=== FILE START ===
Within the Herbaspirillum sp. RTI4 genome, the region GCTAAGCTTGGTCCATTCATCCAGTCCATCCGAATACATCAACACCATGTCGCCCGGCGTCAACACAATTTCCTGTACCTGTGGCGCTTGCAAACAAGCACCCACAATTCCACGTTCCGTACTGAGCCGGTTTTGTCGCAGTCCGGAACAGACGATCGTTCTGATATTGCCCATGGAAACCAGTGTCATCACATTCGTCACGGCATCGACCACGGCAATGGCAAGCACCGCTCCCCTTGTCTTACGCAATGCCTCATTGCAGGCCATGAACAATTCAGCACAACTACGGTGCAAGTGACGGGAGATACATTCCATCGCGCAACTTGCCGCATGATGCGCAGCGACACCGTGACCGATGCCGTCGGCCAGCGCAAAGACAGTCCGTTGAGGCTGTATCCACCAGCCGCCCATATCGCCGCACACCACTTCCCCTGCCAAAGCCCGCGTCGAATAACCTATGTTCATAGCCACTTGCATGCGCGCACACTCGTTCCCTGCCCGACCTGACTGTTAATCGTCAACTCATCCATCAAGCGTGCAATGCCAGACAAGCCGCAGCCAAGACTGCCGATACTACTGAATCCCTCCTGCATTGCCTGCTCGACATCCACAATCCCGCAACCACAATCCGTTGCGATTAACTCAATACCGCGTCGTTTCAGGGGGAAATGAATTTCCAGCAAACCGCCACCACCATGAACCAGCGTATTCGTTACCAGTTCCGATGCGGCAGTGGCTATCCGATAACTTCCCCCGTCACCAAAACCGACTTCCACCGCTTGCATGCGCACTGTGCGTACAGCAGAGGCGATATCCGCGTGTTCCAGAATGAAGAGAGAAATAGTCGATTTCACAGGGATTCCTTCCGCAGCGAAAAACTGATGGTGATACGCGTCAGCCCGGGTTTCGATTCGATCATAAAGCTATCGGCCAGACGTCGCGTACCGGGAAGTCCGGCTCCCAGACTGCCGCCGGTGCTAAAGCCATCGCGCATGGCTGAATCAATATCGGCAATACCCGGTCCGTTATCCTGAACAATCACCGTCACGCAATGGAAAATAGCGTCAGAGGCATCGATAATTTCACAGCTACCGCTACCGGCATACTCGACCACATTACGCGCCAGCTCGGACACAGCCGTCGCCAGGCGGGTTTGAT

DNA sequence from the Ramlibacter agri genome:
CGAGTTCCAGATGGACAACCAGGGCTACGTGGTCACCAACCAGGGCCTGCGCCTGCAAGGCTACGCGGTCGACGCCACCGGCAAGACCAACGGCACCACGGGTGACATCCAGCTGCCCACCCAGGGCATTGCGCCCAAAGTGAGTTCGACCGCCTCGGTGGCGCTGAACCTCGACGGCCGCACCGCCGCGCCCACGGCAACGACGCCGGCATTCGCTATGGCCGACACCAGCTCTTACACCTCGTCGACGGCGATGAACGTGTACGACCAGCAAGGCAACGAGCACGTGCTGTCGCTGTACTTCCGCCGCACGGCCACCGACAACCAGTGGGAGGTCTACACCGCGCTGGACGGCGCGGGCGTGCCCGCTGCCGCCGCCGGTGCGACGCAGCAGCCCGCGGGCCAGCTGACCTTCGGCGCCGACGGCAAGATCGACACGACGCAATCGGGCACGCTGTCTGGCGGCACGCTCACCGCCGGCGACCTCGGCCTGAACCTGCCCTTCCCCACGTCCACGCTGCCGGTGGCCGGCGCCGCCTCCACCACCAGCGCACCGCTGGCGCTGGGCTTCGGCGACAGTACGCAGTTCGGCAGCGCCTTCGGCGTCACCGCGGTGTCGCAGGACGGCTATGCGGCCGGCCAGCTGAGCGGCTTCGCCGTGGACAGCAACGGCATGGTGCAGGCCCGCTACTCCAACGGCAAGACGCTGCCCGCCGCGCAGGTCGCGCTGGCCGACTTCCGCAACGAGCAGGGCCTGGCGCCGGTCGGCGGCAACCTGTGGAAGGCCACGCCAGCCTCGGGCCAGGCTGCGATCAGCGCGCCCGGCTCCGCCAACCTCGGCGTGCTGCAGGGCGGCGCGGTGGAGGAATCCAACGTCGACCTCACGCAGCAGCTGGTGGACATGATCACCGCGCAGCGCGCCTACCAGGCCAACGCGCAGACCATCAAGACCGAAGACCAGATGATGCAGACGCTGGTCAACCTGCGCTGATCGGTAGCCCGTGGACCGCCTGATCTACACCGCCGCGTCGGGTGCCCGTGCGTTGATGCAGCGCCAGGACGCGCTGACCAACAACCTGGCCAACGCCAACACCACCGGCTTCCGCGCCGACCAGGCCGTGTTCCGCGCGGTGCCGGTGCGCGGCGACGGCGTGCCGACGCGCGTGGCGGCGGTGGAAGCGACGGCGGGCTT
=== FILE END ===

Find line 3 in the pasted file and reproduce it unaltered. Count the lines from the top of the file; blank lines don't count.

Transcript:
CGAGTTCCAGATGGACAACCAGGGCTACGTGGTCACCAACCAGGGCCTGCGCCTGCAAGGCTACGCGGTCGACGCCACCGGCAAGACCAACGGCACCACGGGTGACATCCAGCTGCCCACCCAGGGCATTGCGCCCAAAGTGAGTTCGACCGCCTCGGTGGCGCTGAACCTCGACGGCCGCACCGCCGCGCCCACGGCAACGACGCCGGCATTCGCTATGGCCGACACCAGCTCTTACACCTCGTCGACGGCGATGAACGTGTACGACCAGCAAGGCAACGAGCACGTGCTGTCGCTGTACTTCCGCCGCACGGCCACCGACAACCAGTGGGAGGTCTACACCGCGCTGGACGGCGCGGGCGTGCCCGCTGCCGCCGCCGGTGCGACGCAGCAGCCCGCGGGCCAGCTGACCTTCGGCGCCGACGGCAAGATCGACACGACGCAATCGGGCACGCTGTCTGGCGGCACGCTCACCGCCGGCGACCTCGGCCTGAACCTGCCCTTCCCCACGTCCACGCTGCCGGTGGCCGGCGCCGCCTCCACCACCAGCGCACCGCTGGCGCTGGGCTTCGGCGACAGTACGCAGTTCGGCAGCGCCTTCGGCGTCACCGCGGTGTCGCAGGACGGCTATGCGGCCGGCCAGCTGAGCGGCTTCGCCGTGGACAGCAACGGCATGGTGCAGGCCCGCTACTCCAACGGCAAGACGCTGCCCGCCGCGCAGGTCGCGCTGGCCGACTTCCGCAACGAGCAGGGCCTGGCGCCGGTCGGCGGCAACCTGTGGAAGGCCACGCCAGCCTCGGGCCAGGCTGCGATCAGCGCGCCCGGCTCCGCCAACCTCGGCGTGCTGCAGGGCGGCGCGGTGGAGGAATCCAACGTCGACCTCACGCAGCAGCTGGTGGACATGATCACCGCGCAGCGCGCCTACCAGGCCAACGCGCAGACCATCAAGACCGAAGACCAGATGATGCAGACGCTGGTCAACCTGCGCTGATCGGTAGCCCGTGGACCGCCTGATCTACACCGCCGCGTCGGGTGCCCGTGCGTTGATGCAGCGCCAGGACGCGCTGACCAACAACCTGGCCAACGCCAACACCACCGGCTTCCGCGCCGACCAGGCCGTGTTCCGCGCGGTGCCGGTGCGCGGCGACGGCGTGCCGACGCGCGTGGCGGCGGTGGAAGCGACGGCGGGCTT